‘When you’re at school, you look forward to graduating and you want to work – at least that’s how I felt. Most parents then say: once you start working, you’ll wish you were back at school! But how much truth is there in that?
Now that I am doing an apprenticeship, I can judge for myself. I have to say that I went to a very pleasant school: I had great friends, no particularly ‘bad’ teachers and my class enjoyed excellent solidarity where nobody was bullied. In spite of this, by the end I had simply had enough of going to school every day and listening to the teachers. In short: the closer I came to finishing school, the more everything there annoyed me. For that reason I greatly looked forward to the apprenticeship. And justifiably so: even the first day was great! I got on very well with my fellow apprentices and we cracked jokes and laughed a lot. After the first week, we were assigned to departments and to this day it has remained a lot of fun. However, an apprenticeship is very different to everyday life at secondary school.
Days are longer than at school
At secondary school, it was a long day if you had classes until 12.40 p.m. It was an extremely long day if you also had afternoon classes until 3.20 p.m. Now it’s an entirely normal day for me to be ‘at school’ from 7.50 a.m. to 5.35 p.m. I usually only get home at 6.30 p.m. However, the final three hours are voluntary lessons to earn additional qualifications for entry into a university of applied sciences. I do that so I will be able to go to university in the future. Even normal days at work are longer than school days.
Anyone who thinks that you won’t have to learn as much after leaving secondary school is in for a rude awakening: quite the opposite applies, at least when studying for additional qualifications. For example, the requirements in maths increase dramatically here. However, my friends who are now attending social sciences college are in the same boat. I earned my secondary school leaving certificate with good grades – even though I only studied half as much as I do now. That’s because you don’t repeat topics as often at school, due to the fact that you only have the class once a week.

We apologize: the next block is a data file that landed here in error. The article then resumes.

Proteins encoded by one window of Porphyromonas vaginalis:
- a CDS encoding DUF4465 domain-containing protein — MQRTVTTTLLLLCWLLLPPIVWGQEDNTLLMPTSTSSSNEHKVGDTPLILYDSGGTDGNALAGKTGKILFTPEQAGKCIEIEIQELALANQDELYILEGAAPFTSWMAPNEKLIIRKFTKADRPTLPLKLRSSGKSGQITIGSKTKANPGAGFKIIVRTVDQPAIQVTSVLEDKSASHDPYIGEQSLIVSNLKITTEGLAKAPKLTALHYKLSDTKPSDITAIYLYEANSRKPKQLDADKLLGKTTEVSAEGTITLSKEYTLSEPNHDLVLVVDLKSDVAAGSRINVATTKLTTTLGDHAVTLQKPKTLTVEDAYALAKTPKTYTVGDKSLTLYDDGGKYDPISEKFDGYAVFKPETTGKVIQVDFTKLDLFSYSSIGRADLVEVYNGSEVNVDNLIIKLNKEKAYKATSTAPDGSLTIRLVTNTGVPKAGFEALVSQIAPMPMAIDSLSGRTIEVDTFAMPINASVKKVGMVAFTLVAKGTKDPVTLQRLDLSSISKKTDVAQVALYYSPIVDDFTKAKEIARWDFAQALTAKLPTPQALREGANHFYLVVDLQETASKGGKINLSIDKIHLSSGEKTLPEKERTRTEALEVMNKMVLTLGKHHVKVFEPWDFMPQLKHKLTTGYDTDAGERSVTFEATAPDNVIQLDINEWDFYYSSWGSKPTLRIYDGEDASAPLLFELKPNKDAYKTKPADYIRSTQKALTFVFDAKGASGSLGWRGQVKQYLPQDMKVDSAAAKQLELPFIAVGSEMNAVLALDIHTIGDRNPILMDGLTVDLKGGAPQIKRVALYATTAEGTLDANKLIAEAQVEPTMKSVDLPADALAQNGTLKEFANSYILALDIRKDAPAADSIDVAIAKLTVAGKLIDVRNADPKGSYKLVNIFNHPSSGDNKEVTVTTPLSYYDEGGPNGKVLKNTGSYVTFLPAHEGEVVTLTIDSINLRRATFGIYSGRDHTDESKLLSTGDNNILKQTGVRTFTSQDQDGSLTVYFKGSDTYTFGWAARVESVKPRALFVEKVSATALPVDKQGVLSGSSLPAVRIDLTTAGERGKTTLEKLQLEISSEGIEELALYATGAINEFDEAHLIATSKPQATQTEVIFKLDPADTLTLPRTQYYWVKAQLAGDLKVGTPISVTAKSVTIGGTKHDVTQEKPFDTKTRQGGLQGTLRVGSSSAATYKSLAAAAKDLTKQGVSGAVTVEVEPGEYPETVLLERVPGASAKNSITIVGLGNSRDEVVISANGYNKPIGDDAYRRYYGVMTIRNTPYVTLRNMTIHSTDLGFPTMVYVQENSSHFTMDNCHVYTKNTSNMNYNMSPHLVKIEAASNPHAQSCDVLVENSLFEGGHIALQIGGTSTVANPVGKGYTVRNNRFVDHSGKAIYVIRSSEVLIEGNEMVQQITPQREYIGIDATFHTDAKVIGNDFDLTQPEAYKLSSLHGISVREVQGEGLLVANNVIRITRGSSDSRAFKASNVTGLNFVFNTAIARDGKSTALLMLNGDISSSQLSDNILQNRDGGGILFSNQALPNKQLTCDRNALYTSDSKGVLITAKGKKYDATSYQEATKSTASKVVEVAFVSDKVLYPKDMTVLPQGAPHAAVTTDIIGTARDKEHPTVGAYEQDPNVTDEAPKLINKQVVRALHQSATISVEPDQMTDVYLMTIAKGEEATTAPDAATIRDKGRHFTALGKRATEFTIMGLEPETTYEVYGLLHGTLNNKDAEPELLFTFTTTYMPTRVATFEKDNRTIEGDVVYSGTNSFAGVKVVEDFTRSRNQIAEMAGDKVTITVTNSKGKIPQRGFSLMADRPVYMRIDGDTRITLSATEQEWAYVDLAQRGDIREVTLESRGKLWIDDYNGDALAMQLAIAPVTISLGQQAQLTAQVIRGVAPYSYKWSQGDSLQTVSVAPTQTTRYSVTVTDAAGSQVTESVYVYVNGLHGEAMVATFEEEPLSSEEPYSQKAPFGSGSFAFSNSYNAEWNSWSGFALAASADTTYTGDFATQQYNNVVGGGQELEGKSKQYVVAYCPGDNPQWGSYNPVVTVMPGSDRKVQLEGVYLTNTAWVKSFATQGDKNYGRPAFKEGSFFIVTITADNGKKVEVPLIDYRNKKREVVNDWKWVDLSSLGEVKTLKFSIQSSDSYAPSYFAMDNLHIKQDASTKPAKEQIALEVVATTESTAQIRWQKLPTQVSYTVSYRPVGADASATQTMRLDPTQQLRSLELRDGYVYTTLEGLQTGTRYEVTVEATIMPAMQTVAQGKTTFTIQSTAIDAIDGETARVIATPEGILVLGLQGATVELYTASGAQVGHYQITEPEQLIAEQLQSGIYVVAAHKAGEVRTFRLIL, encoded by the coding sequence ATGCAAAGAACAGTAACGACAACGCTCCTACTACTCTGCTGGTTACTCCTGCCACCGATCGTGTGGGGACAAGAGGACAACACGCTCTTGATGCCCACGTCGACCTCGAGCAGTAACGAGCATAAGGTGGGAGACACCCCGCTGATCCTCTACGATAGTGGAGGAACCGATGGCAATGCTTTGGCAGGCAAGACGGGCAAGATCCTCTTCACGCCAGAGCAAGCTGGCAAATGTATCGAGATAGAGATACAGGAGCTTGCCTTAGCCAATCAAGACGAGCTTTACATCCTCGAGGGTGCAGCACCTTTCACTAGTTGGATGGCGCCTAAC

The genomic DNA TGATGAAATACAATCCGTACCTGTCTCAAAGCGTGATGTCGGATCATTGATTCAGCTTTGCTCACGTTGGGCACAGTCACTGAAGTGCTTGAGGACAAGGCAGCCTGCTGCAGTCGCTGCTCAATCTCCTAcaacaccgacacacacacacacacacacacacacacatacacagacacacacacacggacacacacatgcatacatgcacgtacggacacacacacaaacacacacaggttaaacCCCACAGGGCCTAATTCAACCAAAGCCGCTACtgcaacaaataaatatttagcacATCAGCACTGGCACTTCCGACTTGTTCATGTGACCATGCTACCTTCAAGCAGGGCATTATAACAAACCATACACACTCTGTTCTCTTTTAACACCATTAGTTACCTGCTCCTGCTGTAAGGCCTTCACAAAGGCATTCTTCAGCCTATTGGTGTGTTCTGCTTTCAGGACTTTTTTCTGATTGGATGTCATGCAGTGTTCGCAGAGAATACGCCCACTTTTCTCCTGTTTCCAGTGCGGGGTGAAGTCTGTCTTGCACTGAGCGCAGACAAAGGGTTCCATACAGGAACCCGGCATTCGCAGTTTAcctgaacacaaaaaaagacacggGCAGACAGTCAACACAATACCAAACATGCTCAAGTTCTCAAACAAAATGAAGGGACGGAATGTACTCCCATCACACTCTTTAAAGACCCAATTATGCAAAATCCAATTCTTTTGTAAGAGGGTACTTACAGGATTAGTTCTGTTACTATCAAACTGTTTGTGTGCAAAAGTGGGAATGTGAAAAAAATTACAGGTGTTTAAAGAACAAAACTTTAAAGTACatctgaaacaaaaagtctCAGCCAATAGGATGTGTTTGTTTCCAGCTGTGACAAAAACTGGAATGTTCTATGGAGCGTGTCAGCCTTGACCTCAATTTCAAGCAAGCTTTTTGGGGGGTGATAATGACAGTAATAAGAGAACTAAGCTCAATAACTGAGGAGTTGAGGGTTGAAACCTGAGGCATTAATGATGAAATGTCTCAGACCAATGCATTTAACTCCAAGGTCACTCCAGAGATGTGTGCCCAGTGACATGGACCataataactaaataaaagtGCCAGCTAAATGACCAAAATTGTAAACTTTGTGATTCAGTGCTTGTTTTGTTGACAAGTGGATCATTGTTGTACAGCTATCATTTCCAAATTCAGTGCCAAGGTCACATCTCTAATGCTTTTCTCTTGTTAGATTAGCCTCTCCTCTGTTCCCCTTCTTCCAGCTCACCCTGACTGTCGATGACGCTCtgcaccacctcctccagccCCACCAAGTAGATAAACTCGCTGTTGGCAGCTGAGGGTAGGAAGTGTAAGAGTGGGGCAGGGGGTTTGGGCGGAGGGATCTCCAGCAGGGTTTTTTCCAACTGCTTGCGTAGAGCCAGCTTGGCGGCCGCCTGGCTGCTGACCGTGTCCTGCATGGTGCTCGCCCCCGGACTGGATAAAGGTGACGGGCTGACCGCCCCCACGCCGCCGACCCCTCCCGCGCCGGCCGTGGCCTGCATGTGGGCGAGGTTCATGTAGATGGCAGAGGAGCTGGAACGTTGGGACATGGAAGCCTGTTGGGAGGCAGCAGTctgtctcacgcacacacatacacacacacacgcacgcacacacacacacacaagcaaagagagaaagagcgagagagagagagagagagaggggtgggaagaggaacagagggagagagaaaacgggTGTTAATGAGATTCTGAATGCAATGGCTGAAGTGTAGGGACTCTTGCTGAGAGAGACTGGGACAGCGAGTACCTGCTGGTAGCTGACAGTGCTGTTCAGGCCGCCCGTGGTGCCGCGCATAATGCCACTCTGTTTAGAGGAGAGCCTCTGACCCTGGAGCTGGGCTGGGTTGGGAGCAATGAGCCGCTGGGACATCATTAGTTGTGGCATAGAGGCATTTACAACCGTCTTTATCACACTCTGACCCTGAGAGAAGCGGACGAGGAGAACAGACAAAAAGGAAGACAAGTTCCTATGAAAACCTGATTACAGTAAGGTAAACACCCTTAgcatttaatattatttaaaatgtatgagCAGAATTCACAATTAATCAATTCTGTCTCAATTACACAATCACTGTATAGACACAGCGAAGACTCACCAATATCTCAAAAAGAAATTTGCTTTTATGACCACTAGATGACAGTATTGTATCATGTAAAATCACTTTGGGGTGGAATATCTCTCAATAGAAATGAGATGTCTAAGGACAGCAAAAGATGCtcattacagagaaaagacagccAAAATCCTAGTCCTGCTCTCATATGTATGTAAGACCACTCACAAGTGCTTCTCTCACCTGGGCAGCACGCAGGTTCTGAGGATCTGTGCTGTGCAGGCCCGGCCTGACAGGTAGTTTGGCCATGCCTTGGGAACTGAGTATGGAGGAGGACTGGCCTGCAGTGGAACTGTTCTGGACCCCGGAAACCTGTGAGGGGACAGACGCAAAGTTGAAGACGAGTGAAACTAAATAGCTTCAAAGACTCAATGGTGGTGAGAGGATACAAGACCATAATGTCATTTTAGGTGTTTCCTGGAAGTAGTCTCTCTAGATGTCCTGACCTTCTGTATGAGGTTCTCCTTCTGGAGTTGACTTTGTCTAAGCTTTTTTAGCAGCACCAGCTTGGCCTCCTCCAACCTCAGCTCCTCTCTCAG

Variety is the spice of life
It is great to have so much variety: I used to spend every day with the same people and the same subjects. Today I alternate between learning and work, and there’s always something new.
For example, I am currently in the apprenticeship department. Other apprentices and students are always arriving here, who you then work with. It is also greatly different in that you are not just together with people of the same age.
Another aspect which I prefer over school is the high level of independence: you are given a task and a certain time frame in which to do it. You can then plan when you want to do it. Of course, you also receive apprenticeship pay which allows you to stop being so financially dependent on your parents. Since starting the apprenticeship, I have no longer had to stay at home due to a lack of funds.
More money for going out – but less desire to do so
The only thing I miss about secondary school is that I no longer see my friends as often. That’s because after work, I’m often too tired to go out. Even at the weekends I now prefer staying at home.
Despite this, my conclusion is unequivocal: The decision to start an apprenticeship was not just the most important decision of my life – it was also the best one.